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The Avoidable War
Even as the current US-led escalation in Afghanistan continues to shut-down the still-live option of a negotiated end to the war, a new report has confirmed that the US blocked Taliban efforts to reconcile with the Afghan government in the wake of the 2001 invasion – efforts that could have ended the current war eight years ago.
According to a recent paper for New York University’s Centre for International Cooperation, written by Kandahar-based researchers Felix Kuehn and Alex Strick van Linschoten: “In November 2002, senior Taliban figures gathered in Pakistan and considered the possibility of political engagement and reconciliation with the new Afghan government”. One participant later described the meeting: “[The Taliban’s spiritual leader] Mullah Mohammad Omar wasn’t there, but everyone else was, all the high-ranking ministers and cabinet members of the Taliban. We discussed whether to join the political process in Afghanistan or not and we took a decision that, yes, we should go and join the process”.
An interlocutor who had been asked to engage with the group said that its members would have returned to Afghanistan if they could have received assurances that they would not be arrested. However, “neither the Afghan government nor their international sponsors saw any reason to engage with the Taliban at that time”, considering them “a spent force”. Instead, several Taliban intermediaries were imprisoned.
Torture and detention
The new claims accord with an earlier report by journalist Anand Gopal, who has covered Afghanistan for the Wall Street Journal. According to Gopal, many former Taliban commanders who chose to retire following the 2001 invasion were detained and tortured in secret prisons by the new regime, and, “Soon a sense began to develop among those formerly connected to the regime, from senior officials to rank-and-file fighters, that there was no place for them in the post-2001 society”, a major factor in the Taliban’s post-invasion resurgence.
Today, the Taliban’s leadership publicly rejects talks until NATO troops have been withdrawn. However, as Telegraph journalist Ben Farmer reports, citing a former Taliban who now sits on Afghan President Hamid Karzai’s High Peace Council, “Privately, they are not opposed to negotiation, but first want safe conduct, prisoners released and names removed from a sanctions blacklist”.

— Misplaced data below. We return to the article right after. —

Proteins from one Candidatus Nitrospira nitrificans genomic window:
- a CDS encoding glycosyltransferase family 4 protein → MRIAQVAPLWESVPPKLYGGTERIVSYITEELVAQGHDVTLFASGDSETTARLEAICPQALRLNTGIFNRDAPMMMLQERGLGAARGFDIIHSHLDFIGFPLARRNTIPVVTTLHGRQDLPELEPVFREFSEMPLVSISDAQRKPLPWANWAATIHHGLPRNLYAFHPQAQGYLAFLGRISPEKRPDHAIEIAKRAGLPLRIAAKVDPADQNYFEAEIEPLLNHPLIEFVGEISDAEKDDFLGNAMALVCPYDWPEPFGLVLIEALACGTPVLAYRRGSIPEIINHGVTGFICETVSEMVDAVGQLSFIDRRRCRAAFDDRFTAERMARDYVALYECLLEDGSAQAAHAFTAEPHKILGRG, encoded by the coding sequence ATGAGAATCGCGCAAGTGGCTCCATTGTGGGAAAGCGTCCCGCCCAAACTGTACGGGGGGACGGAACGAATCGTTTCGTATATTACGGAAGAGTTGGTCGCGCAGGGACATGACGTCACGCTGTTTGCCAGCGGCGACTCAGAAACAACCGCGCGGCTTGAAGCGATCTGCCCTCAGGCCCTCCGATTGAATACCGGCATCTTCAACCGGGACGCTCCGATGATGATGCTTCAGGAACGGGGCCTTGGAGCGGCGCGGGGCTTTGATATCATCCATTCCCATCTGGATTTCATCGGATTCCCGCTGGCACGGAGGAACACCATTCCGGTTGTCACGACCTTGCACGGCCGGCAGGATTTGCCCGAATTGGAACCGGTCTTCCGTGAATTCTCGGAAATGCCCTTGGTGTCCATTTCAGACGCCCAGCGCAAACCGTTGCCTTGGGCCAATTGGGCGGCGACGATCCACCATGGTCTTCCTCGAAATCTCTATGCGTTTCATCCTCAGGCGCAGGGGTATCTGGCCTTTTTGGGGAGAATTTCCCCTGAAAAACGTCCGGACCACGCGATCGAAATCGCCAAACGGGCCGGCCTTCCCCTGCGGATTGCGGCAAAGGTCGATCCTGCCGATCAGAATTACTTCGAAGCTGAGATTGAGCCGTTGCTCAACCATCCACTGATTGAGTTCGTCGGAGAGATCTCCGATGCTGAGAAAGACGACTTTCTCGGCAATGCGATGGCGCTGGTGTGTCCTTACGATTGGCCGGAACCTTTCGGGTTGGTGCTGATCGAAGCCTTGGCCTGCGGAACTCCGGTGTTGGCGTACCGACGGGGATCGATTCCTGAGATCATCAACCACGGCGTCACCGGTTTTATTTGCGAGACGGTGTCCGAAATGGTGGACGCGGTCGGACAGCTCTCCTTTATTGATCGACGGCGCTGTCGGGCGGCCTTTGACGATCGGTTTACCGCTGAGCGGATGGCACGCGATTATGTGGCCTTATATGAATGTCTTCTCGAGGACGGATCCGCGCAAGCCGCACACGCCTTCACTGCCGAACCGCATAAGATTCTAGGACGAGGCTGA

The Peace Council’s first formal recommendation is for the US to release the Taliban’s former foreign affairs spokesman, Khairullah Khairkhwa, from Guantanamo Bay, where he has been detained for almost nine years. According to ex-Taliban Mullah Rahmani, now the chair of the Council’s political prisoners committee, “His release would show [the Taliban] that the Americans are serious about negotiations”.
However, echoing their earlier rejection, the US has thus far refused to include Guantanamo prisoners in any talk of negotiation, and in September 2010 it blacklisted three alleged insurgent “financiers”, all of whom had recently been engaged in discussions with the Afghan government. This move was “seen by the Taliban’s leadership as a direct attempt to control the start of any negotiation process” (Kuehn and van Linschoten).
Just getting started
In February the FT reported that, “To General David Petraeus, the commander of US and Nato forces in Afghanistan, the real war against the Taliban is only just getting started”, citing his plans to “ramp up the pace” of the “escalating campaign of raids by special forces” that kill or capture alleged insurgent commanders.
According to Kuehn and van Linschoten these raids – many of which involve the SAS, who have reportedly been killing people on an “industrial scale” in Helmand (see PN 2527) – have had a significant impact on the Taliban’s chain of command, producing a new generation of commanders “more ideologically motivated and less nationalistic than previous generations, and therefore less pragmatic.”
Unlike the older generation of Taliban leadership, who are now “struggling to maintain [their] hold over the insurgency”, these new commanders are not interested in negotiations or compromise with foreigners.
“If a political settlement is indeed being sought,” Kuehn and van Linschoten note, “there is little sense in trying to destroy the organisations one wants to talk to.”
If and when the US does become seriously interested in a political settlement – the option favoured by most Afghans (see PN 2530) – it may no longer have anyone left to talk to.